St Margaret’s Close – after the adjacent St Margaret Lothbury church [City of London]
St Margaret's Court – named for the former St Margaret’s church here; it was for a period known as Fishmonger’s Alley, as it belonged to the Worshipful Company of Fishmongers [Southwark]
St Martin’s Court, St Martin’s Courtyard and Saint Martin’s Lane, St Martin-in-the-Fields Church Path and St Martin’s Place – after St Martin-in-the-Fields church adjacent [Covent Garden]
St Martin’s le Grand – after a former church of this name here, demolished in 1538 [City of London]
St Martin’s Place – named after St Martin-in-the-Fields church [Soho]
St Martin’s Street – named after St Martin-in-the-Fields church [Soho]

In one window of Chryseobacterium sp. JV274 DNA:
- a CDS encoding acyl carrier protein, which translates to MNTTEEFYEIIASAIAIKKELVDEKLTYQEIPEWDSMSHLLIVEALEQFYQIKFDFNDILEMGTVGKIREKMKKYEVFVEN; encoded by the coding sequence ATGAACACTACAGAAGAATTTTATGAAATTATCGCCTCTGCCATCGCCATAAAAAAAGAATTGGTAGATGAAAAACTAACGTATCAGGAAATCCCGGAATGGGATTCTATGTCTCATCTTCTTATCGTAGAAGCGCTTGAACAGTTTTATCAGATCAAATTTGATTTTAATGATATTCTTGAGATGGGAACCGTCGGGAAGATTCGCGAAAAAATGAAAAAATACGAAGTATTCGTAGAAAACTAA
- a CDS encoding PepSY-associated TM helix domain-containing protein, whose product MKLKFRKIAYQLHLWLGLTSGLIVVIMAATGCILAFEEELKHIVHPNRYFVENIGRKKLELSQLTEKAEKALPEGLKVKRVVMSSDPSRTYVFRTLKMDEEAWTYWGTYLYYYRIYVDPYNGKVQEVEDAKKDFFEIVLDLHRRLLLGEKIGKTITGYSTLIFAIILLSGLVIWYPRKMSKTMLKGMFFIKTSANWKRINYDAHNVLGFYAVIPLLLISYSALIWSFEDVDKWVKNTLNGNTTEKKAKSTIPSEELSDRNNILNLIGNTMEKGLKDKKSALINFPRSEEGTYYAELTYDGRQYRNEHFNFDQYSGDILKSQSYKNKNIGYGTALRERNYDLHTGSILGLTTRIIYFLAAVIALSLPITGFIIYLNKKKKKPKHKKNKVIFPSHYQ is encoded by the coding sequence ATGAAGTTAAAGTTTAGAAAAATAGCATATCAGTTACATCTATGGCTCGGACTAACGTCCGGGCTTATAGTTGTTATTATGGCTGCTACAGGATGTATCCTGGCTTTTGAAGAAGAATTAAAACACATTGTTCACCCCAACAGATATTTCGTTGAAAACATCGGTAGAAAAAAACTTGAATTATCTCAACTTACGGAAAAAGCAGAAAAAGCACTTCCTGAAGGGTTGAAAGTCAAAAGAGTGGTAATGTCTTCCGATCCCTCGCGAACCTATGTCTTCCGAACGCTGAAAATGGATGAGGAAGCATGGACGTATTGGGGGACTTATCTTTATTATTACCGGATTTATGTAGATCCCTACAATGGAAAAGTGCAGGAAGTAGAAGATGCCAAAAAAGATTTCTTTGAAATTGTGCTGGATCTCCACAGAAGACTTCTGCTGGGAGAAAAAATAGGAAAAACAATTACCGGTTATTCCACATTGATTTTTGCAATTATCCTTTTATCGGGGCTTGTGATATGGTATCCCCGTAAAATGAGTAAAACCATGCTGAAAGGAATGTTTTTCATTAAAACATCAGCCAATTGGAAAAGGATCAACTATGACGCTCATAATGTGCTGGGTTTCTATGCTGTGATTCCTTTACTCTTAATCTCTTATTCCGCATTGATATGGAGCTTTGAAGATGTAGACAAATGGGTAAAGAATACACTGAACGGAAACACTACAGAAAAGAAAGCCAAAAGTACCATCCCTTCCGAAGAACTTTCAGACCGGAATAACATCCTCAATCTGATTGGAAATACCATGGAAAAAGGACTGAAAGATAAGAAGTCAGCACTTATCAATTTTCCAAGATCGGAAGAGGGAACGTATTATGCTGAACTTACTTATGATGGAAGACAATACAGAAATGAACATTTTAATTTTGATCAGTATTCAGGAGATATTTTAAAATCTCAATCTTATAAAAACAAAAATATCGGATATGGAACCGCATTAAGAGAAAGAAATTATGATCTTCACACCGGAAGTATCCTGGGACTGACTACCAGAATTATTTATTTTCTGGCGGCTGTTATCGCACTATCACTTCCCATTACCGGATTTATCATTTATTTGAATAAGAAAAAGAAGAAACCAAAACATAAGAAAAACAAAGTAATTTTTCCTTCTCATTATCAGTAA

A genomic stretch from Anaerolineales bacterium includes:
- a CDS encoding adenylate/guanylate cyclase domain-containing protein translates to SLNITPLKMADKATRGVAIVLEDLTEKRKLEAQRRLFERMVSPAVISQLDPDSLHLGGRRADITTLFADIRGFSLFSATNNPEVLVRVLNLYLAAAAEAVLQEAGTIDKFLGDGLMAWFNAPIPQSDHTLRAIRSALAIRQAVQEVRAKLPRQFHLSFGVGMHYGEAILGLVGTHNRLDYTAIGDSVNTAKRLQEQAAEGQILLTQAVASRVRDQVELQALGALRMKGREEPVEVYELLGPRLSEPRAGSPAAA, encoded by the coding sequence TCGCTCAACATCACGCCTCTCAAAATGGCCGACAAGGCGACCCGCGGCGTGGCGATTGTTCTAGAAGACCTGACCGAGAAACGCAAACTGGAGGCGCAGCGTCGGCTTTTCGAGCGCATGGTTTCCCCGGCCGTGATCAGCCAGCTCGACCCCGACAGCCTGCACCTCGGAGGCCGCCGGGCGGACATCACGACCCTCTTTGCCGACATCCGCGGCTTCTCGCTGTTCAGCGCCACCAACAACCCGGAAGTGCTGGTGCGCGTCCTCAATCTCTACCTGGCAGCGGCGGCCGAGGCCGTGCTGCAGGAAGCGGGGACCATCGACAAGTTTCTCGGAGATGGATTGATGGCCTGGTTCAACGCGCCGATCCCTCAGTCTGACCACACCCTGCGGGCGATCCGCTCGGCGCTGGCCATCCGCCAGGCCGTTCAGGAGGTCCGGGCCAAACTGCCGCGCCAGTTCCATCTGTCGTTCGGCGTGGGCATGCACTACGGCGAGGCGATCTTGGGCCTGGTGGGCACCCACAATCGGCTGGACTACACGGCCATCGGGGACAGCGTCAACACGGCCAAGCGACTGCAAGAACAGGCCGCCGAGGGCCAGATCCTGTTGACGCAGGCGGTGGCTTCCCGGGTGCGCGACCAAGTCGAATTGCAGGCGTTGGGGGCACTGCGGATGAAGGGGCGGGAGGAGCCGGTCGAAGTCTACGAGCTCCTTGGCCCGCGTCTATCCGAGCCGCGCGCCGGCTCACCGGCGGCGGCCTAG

St Mary at Hill – after the St Mary-at-Hill church here [City of London]
St Mary Axe – after the former Church of St Mary Axe here, demolished in the 1500s [City of London]
St Mary's Gardens – after the parish of St Mary’s, Lambeth [Lambeth]
St Matthew Street – after St Matthew's Church, Westminster; it was formerly Duck Lane, as ducks were reared here [Westminster]
St Michael’s Alley – after the adjacent St Michael, Cornhill church [City of London]
St Mildred’s Court – after the former St Mildred, Poultry church, demolished 1872 [City of London]
St Olaf Stairs – probably for the former St Olave’s grammar school located here [Southwark]
St Olave’s Court – after the former St Olave Old Jewry church here, of which only the tower remains [City of London]
St Olave's Gardens – after the local parish of Southwark St Olave [Lambeth]